Social distancing before government intervention
Micro-data on mobility in the US show that individuals substantially reduced their exposure to others long before the introduction of restrictions on movement in response to the Covid-19 pandemic.
Maryam Farboodi (MIT), Gregor Jarosch (Princeton University) and Robert Shimer (University of Chicago) show how to rationalize this behaviour within a SIRD (Susceptible-Infected-Recovered-Deceased) epidemiological model.
In the modified SIRD model, agents derive utility from social activity, but the transmission of the disease also depends on aggregate social activity. In an equilibrium without government's intervention, the transmission of the virus is slowed down by the internalization of the effect of social activity, but the individuals slow their social activity only when the spread is already substantial. Instead, a social planner considers the external costs of social activity and optimally induces social distancing since the beginning of the outbreak. An early and extensive social distancing policy avoids a lockdown. Without a cure, social distancing lasts much longer than in the case without government's intervention and herd immunity is reached slowly.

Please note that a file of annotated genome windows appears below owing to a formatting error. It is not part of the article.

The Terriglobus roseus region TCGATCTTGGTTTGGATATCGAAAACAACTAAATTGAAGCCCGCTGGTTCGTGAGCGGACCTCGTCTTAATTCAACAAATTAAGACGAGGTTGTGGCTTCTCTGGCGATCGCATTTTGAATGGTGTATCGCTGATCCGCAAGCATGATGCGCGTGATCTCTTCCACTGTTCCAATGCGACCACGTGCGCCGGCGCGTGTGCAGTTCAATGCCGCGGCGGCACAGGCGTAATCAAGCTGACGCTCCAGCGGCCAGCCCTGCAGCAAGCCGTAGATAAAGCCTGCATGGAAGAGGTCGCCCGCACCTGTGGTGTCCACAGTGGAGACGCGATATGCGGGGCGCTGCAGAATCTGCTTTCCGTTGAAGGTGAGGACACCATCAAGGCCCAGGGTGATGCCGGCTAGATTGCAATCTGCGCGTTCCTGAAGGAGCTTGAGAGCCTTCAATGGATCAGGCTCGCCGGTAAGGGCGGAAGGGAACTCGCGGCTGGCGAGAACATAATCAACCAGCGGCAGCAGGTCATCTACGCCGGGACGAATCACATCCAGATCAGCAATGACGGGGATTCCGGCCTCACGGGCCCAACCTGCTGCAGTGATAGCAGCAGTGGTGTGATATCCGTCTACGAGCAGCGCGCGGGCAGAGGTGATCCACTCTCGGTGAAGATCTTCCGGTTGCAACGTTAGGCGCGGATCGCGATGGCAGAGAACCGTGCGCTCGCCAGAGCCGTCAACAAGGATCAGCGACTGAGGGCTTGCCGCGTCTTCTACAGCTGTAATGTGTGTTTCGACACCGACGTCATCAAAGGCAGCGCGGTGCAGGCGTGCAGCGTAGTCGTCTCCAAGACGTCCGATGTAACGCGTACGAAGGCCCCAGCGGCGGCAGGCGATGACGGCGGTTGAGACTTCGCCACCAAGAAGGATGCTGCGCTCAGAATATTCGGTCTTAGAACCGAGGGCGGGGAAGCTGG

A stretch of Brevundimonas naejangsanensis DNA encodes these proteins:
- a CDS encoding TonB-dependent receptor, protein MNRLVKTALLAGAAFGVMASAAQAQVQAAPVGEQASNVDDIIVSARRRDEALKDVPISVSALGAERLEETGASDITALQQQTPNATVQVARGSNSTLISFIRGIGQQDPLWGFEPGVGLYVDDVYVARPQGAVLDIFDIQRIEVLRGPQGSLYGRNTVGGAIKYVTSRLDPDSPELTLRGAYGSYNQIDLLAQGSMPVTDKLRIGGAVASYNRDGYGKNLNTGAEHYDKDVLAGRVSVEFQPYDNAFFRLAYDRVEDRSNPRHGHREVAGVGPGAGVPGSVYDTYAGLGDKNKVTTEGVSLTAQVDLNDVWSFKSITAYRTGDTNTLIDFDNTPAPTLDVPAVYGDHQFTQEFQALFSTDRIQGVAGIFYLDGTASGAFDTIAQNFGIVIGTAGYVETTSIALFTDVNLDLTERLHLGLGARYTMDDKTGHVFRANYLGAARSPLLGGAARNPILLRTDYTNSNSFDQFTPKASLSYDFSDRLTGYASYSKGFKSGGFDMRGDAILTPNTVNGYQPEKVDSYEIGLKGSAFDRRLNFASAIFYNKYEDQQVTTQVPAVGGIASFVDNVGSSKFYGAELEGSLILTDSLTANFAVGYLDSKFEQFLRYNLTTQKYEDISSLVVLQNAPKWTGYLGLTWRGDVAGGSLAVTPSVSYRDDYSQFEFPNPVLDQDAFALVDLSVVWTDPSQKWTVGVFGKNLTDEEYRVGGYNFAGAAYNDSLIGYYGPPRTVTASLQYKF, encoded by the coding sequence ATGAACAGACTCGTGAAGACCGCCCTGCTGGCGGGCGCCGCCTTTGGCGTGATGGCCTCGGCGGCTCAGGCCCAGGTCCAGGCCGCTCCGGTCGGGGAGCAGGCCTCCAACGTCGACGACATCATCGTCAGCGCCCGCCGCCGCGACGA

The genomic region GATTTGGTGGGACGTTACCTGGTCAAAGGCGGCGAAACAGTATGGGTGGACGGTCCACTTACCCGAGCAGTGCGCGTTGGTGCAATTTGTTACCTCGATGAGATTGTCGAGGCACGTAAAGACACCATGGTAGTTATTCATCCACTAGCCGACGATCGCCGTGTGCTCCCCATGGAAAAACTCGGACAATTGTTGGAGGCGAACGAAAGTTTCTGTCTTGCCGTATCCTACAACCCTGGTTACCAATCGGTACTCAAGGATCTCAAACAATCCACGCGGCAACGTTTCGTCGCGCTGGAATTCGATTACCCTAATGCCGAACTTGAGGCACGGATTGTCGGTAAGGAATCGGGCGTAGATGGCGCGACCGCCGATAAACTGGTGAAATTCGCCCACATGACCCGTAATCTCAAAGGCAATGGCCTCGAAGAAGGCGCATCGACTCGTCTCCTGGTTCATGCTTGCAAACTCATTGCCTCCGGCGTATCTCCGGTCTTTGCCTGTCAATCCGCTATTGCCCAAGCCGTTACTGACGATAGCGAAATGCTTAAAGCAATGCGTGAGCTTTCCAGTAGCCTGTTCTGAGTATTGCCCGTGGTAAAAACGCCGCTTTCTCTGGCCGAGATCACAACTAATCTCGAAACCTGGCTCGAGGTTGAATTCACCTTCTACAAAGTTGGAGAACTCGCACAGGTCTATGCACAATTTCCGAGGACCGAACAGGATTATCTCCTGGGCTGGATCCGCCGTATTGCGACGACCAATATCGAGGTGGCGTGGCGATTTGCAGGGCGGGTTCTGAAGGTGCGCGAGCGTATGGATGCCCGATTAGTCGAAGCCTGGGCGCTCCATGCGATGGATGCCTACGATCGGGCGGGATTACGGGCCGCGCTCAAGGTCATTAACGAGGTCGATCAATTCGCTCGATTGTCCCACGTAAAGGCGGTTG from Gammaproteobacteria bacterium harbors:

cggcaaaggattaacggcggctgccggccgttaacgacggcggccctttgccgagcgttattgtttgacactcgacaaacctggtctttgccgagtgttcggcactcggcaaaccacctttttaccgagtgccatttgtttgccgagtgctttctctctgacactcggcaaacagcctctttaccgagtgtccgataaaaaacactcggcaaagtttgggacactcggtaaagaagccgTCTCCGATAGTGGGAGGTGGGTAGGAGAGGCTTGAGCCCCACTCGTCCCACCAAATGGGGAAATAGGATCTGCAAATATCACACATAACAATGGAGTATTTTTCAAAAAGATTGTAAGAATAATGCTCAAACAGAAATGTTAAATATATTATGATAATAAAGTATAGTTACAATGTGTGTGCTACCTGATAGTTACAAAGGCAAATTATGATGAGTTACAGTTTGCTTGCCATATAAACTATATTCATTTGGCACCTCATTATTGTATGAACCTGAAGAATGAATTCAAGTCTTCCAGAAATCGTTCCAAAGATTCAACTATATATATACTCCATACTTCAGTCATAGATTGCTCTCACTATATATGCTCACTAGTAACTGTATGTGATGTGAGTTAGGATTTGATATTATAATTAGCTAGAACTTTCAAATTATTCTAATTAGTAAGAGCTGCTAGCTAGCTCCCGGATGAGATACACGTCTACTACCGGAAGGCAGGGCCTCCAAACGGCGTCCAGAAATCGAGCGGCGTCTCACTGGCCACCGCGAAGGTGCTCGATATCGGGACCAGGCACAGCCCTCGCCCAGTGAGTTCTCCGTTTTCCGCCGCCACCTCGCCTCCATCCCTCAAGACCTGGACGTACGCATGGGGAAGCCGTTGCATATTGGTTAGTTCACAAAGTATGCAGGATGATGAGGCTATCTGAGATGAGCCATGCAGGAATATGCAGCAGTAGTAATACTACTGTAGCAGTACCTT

The authors also examine Google mobility data for Sweden, which suggest that people did internalize parts of the risk associated with the disease and therefore reduced activity before the government's imposed restrictions.
Link to the paper here.
Paola Di Casola*
*The opinions expressed in this post are the sole responsibility of the author and should not be interpreted as reflecting the views of Sveriges Riksbank.
Posted by: Maria Perrotta Berlin